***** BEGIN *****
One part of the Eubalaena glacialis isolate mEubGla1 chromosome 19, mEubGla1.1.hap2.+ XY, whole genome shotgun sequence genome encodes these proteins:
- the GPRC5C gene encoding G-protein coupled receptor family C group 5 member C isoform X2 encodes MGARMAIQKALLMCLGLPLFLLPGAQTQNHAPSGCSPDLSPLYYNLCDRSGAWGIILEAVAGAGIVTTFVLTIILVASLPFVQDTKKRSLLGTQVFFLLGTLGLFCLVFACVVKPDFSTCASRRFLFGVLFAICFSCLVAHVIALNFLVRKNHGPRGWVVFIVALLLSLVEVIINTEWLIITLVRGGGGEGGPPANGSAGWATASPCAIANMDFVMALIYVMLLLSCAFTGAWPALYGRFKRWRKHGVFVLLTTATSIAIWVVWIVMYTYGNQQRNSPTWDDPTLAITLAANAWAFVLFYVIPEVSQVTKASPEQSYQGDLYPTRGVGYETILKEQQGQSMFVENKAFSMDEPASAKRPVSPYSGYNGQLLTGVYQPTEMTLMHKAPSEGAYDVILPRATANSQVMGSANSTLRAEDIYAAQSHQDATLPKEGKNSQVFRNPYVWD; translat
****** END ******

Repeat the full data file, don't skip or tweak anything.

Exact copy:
One part of the Eubalaena glacialis isolate mEubGla1 chromosome 19, mEubGla1.1.hap2.+ XY, whole genome shotgun sequence genome encodes these proteins:
- the GPRC5C gene encoding G-protein coupled receptor family C group 5 member C isoform X2 encodes MGARMAIQKALLMCLGLPLFLLPGAQTQNHAPSGCSPDLSPLYYNLCDRSGAWGIILEAVAGAGIVTTFVLTIILVASLPFVQDTKKRSLLGTQVFFLLGTLGLFCLVFACVVKPDFSTCASRRFLFGVLFAICFSCLVAHVIALNFLVRKNHGPRGWVVFIVALLLSLVEVIINTEWLIITLVRGGGGEGGPPANGSAGWATASPCAIANMDFVMALIYVMLLLSCAFTGAWPALYGRFKRWRKHGVFVLLTTATSIAIWVVWIVMYTYGNQQRNSPTWDDPTLAITLAANAWAFVLFYVIPEVSQVTKASPEQSYQGDLYPTRGVGYETILKEQQGQSMFVENKAFSMDEPASAKRPVSPYSGYNGQLLTGVYQPTEMTLMHKAPSEGAYDVILPRATANSQVMGSANSTLRAEDIYAAQSHQDATLPKEGKNSQVFRNPYVWD; translat